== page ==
Radiation levels in the thyroid glands of 1-year-old children living around the crippled Fukushima No. 1 nuclear power plant are estimated to be less than 30 millisieverts in most cases, a research team at the National Institute of Radiological Sciences said Sunday.
The figure is lower than the 50 millisievert threshold set by the International Atomic Energy Agency in calling for iodine to be taken to prevent thyroid exposure.
The research team came up with the estimate by combining data, including the results of thyroid exams on around 1,000 children in the prefecture soon after the nuclear crisis started, as well as projections on the accumulation of radioactive material.
The estimate was reported at an international conference in Tokyo on Sunday.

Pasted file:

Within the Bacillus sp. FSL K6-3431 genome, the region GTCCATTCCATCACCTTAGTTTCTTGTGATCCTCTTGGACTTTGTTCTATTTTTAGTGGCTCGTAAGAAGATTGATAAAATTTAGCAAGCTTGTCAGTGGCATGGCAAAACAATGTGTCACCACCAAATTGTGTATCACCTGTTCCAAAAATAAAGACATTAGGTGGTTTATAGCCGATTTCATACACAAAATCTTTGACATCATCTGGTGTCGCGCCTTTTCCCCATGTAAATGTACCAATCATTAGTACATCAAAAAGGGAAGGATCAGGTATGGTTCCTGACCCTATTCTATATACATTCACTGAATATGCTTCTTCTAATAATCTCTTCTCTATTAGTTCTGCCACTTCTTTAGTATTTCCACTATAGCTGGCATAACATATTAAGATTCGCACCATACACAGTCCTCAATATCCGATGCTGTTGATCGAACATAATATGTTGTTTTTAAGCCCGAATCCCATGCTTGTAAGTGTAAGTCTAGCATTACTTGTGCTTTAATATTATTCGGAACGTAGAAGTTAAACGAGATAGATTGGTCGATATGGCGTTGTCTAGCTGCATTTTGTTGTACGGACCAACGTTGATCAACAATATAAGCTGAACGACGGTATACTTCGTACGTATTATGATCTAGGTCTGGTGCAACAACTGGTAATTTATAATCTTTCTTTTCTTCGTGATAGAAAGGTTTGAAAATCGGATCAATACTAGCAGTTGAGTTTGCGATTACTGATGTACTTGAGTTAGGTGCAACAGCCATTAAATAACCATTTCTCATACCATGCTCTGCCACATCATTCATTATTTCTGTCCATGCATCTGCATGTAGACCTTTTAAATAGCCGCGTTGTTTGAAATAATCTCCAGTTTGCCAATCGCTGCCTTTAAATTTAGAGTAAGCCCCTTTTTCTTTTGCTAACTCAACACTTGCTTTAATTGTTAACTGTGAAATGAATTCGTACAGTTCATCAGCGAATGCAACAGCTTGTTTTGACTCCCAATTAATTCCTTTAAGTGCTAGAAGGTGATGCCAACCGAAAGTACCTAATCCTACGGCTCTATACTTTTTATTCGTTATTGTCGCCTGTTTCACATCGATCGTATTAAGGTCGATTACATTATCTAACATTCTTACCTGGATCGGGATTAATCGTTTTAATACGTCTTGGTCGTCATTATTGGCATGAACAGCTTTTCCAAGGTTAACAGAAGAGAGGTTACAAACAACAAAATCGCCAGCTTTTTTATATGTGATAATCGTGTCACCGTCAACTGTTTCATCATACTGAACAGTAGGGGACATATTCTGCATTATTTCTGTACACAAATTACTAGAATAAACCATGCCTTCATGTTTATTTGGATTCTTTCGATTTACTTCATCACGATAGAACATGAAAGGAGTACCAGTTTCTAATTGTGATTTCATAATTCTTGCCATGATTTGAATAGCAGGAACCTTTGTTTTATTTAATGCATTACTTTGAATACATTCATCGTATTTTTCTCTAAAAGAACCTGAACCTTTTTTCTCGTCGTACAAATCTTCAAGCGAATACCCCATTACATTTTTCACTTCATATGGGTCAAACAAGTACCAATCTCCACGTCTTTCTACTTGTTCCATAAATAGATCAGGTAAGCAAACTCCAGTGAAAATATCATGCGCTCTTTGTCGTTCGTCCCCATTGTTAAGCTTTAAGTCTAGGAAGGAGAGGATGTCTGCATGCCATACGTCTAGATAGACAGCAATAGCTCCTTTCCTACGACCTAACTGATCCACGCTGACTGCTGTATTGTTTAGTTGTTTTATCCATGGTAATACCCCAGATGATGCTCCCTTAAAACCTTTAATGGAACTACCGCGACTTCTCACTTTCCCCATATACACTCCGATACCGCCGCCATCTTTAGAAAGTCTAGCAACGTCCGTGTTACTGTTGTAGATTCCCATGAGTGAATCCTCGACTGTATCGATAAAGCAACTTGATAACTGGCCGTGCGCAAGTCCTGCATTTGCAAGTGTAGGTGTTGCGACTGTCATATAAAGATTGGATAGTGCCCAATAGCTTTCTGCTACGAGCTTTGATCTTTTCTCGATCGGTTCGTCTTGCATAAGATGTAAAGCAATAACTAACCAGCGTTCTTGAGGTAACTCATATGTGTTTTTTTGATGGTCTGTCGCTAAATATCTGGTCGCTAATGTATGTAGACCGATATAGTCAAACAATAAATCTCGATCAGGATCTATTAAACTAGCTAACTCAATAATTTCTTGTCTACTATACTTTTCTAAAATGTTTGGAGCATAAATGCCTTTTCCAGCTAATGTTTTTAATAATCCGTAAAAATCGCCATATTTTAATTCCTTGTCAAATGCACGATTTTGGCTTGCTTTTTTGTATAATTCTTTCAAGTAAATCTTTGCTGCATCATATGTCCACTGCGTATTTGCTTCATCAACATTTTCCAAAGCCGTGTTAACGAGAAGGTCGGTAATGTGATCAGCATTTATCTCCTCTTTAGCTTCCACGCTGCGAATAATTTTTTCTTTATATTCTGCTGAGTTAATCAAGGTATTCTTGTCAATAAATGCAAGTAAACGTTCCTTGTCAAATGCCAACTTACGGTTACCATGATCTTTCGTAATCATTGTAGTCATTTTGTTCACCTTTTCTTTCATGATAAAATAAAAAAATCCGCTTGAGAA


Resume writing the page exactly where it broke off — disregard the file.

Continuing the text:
“The finding is a relief for the residents around the complex, but the data do not reflect the actions of each resident” when the plant was damaged on March 11, 2011, said Osamu Kurihara, senior researcher at the institute.
Due to the Fukushima crisis, the Nuclear Regulation Authority is considering urging local governments to prepare for the distribution of iodine tablets, which help prevent thyroid cancer, if emergencies, such as reactor leaks, occur.
The thyroid gland regulates hormone production.